In our electronic world, breaches of PHI are inevitable, and the natural reaction is one of panic and uncertainty. Organizing and implementing breach notifications is stressful, burdensome, and expensive, and a breach may only be the presenting problem for more fundamental security issues. HIPAA’s Breach Notification Rule provides guidance by mapping out a plan of action.
Health-care organizations need to implement reasonable and appropriate safeguards that meet the practice’s environment and patient population. Use of the HIPAA Security Rule will put in place clear procedures to prevent, detect, contain, and correct security violations. This one-hour webinar will help bridge the gap between knowledge and implementation.
At the conclusion of this course, participants should be able to:
- Define what is and is not a breach under the HIPAA Privacy Rule,
- Describe the difference between “secured” and “unsecured” PHI, and
- Cite one security-incident-response policy they will implement to manage a breach notification.
John R. Christiansen, Christiansen IT Law
Since the early 1990s, John R. Christiansen has been practicing law related to health-information technology. After practicing in major law and consulting firms, John formed Christiansen IT Law in 2005 to provide services on a more flexible, cost-effective basis. Christiansen IT Law’s services include privacy and security assessment, compliance and risk management, contracting and licensing of health information technology services, and related issues. Clients include health-care providers, technology and services vendors, government agencies, academic institutions, and professional firms.
John is an active participant in professional associations, including current service as Chair of the Washington State Bar Association Health Law Section, and past Chair of the American Bar Association’s HITECH Megarule Task Force. He frequently speaks and publishes on health information technology and is the author of An Integrated Standard of Care for Healthcare Information Security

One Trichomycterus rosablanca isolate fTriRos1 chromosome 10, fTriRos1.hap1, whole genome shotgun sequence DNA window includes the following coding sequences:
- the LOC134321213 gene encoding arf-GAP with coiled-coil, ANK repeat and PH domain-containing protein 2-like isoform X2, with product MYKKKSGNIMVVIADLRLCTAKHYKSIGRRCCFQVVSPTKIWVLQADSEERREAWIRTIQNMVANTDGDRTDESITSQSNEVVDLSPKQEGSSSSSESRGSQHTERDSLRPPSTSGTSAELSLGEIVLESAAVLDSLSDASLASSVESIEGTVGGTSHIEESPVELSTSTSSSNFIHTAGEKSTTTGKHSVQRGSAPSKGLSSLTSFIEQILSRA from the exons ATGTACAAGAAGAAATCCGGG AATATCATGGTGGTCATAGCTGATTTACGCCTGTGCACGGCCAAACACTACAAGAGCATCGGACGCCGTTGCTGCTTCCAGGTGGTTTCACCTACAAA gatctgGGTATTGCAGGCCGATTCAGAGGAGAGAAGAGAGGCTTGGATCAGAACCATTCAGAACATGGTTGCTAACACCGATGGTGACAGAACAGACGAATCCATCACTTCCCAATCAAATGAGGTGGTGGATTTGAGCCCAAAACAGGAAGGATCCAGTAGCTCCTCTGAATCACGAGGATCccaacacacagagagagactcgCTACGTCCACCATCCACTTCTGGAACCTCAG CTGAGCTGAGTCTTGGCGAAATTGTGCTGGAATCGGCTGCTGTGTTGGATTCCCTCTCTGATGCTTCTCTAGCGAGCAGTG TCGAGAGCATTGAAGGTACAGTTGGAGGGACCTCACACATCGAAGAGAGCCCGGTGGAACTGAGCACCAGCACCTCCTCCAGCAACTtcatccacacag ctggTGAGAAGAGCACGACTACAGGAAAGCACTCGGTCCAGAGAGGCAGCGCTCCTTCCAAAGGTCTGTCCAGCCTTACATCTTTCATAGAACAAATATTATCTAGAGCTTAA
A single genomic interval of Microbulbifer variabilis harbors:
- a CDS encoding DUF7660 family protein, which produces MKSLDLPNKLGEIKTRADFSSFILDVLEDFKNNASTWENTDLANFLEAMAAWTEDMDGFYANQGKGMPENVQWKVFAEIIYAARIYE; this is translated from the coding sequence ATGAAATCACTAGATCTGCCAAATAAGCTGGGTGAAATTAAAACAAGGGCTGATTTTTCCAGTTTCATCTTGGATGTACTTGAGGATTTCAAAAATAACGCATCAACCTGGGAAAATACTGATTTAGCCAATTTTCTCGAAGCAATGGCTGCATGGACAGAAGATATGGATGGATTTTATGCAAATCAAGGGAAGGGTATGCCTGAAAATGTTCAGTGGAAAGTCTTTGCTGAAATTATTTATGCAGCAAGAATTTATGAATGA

(AHLA 2005), The HITECH Business Associate Contracts Bible
(ABA 2013) and Management of Health Information in Washington State: Federal and State Regulations
(WSHIMA 2015), a recently published, comprehensive reconciliation of Washington State and federal health information privacy laws.
Tracey L.G. Hugel, RNC-TNP, CHC, CHPC, CPHIMS – Skagit Regional Medical Center, Mount Vernon, WA
– HIPAA Privacy and Security Compliance Officer, Family Care Network, Bellingham, WA Cathy Reunanen
, ARM, CPHRM – Senior Healthcare Risk Management Consultant, Physicians Insurance, Seattle, WA Cryss. Toycen
– CME Specialist, Physicians Insurance, Seattle, WA Mesina McMurray
– CME Coordinator, Physicians Insurance, Seattle, WA Amanda Pugh
– Risk Management Education Assistant, Physicians Insurance, Seattle, WA
Original release: May 2016
Last reviewed: May 2017
Expiration: May 2019
This CME activity was planned and produced in accordance with the ACCME Essentials.
Category 1 credit is applicable throughout the United States.
Estimated time to complete this activity: 1 hour
Physicians in Washington State will fulfill the risk-management-education requirement mandated by the Washington Health Services Act of 1993.
Physicians Insurance/Experix is accredited by the Washington State Medical Association to provide continuing medical education for physicians.
Physicians Insurance/Experix designates this enduring material for a maximum of 1 AMA PRA Category 1 Credit™. Physicians should claim only the credit commensurate with the extent of their participation in the activity.
This activity meets the criteria for up to 1 hour of Category I CME credit to satisfy the relicensure requirements of the Washington State Medical Quality Assurance Commission.
The content of this activity does not relate to product of a commercial interest as defined by the ACCME; therefore, neither the planners nor the faculty have relevant financial relationships to disclose. Physicians Insurance/Experix CME maintains full control of the content of every course we provide. It is our policy to identify and resolve all speaker and planner conflicts of interest. Each speaker is required to give a balanced, evidence-based presentation that is free of commercial bias.
Resolution of Conflicts of Interest
Physicians Insurance/Experix has implemented a process to resolve conflicts of interest for each continuing medical education activity, to help ensure content objectivity, independence, fair balance, and content that is aligned with the interest of the public. Conflicts, if any, are resolved through a peer-review process.